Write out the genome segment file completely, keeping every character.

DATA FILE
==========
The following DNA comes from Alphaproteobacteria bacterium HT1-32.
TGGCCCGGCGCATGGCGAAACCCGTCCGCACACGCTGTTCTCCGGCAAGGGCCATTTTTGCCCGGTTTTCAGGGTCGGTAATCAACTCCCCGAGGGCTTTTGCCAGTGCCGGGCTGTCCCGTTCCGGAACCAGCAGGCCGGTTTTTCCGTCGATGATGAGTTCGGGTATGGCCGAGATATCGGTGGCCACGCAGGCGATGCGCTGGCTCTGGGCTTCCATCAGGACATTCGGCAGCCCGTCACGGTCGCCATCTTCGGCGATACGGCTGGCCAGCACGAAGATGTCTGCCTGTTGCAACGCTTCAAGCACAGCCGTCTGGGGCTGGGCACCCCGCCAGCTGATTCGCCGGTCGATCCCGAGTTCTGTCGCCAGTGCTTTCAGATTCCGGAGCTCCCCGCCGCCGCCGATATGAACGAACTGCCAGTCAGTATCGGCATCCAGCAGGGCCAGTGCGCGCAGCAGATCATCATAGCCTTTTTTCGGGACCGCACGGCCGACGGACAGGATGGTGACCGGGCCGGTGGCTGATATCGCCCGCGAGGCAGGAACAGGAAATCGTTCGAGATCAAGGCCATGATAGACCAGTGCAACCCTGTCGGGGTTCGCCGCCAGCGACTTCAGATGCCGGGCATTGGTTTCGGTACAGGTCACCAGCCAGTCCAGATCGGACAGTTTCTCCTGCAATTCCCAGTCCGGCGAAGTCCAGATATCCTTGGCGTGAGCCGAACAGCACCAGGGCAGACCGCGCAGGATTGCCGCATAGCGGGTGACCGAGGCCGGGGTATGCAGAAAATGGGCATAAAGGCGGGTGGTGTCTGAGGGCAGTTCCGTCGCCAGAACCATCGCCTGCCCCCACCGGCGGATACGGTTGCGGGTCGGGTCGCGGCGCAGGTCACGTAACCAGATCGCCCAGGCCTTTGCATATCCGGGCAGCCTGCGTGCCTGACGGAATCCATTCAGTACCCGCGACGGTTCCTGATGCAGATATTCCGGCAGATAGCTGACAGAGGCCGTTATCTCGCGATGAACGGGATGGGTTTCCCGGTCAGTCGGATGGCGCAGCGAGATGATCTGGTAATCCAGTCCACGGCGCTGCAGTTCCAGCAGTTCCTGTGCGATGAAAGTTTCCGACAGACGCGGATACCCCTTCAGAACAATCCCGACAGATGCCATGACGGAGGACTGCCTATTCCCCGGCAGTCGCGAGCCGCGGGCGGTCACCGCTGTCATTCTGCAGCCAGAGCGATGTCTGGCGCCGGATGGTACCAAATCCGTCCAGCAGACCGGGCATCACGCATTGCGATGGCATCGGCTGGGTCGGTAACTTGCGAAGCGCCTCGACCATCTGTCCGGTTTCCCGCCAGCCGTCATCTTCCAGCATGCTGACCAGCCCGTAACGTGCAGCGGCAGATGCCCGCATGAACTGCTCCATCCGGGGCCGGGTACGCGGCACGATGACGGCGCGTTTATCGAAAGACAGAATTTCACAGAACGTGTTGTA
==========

The following DNA comes from Alphaproteobacteria bacterium HT1-32.
TGGCCCGGCGCATGGCGAAACCCGTCCGCACACGCTGTTCTCCGGCAAGGGCCATTTTTGCCCGGTTTTCAGGGTCGGTAATCAACTCCCCGAGGGCTTTTGCCAGTGCCGGGCTGTCCCGTTCCGGAACCAGCAGGCCGGTTTTTCCGTCGATGATGAGTTCGGGTATGGCCGAGATATCGGTGGCCACGCAGGCGATGCGCTGGCTCTGGGCTTCCATCAGGACATTCGGCAGCCCGTCACGGTCGCCATCTTCGGCGATACGGCTGGCCAGCACGAAGATGTCTGCCTGTTGCAACGCTTCAAGCACAGCCGTCTGGGGCTGGGCACCCCGCCAGCTGATTCGCCGGTCGATCCCGAGTTCTGTCGCCAGTGCTTTCAGATTCCGGAGCTCCCCGCCGCCGCCGATATGAACGAACTGCCAGTCAGTATCGGCATCCAGCAGGGCCAGTGCGCGCAGCAGATCATCATAGCCTTTTTTCGGGACCGCACGGCCGACGGACAGGATGGTGACCGGGCCGGTGGCTGATATCGCCCGCGAGGCAGGAACAGGAAATCGTTCGAGATCAAGGCCATGATAGACCAGTGCAACCCTGTCGGGGTTCGCCGCCAGCGACTTCAGATGCCGGGCATTGGTTTCGGTACAGGTCACCAGCCAGTCCAGATCGGACAGTTTCTCCTGCAATTCCCAGTCCGGCGAAGTCCAGATATCCTTGGCGTGAGCCGAACAGCACCAGGGCAGACCGCGCAGGATTGCCGCATAGCGGGTGACCGAGGCCGGGGTATGCAGAAAATGGGCATAAAGGCGGGTGGTGTCTGAGGGCAGTTCCGTCGCCAGAACCATCGCCTGCCCCCACCGGCGGATACGGTTGCGGGTCGGGTCGCGGCGCAGGTCACGTAACCAGATCGCCCAGGCCTTTGCATATCCGGGCAGCCTGCGTGCCTGACGGAATCCATTCAGTACCCGCGACGGTTCCTGATGCAGATATTCCGGCAGATAGCTGACAGAGGCCGTTATCTCGCGATGAACGGGATGGGTTTCCCGGTCAGTCGGATGGCGCAGCGAGATGATCTGGTAATCCAGTCCACGGCGCTGCAGTTCCAGCAGTTCCTGTGCGATGAAAGTTTCCGACAGACGCGGATACCCCTTCAGAACAATCCCGACAGATGCCATGACGGAGGACTGCCTATTCCCCGGCAGTCGCGAGCCGCGGGCGGTCACCGCTGTCATTCTGCAGCCAGAGCGATGTCTGGCGCCGGATGGTACCAAATCCGTCCAGCAGACCGGGCATCACGCATTGCGATGGCATCGGCTGGGTCGGTAACTTGCGAAGCGCCTCGACCATCTGTCCGGTTTCCCGCCAGCCGTCATCTTCCAGCATGCTGACCAGCCCGTAACGTGCAGCGGCAGATGCCCGCATGAACTGCTCCATCCGGGGCCGGGTACGCGGCACGATGACGGCGCGTTTATCGAAAGACAGAATTTCACAGAACGTGTTGTA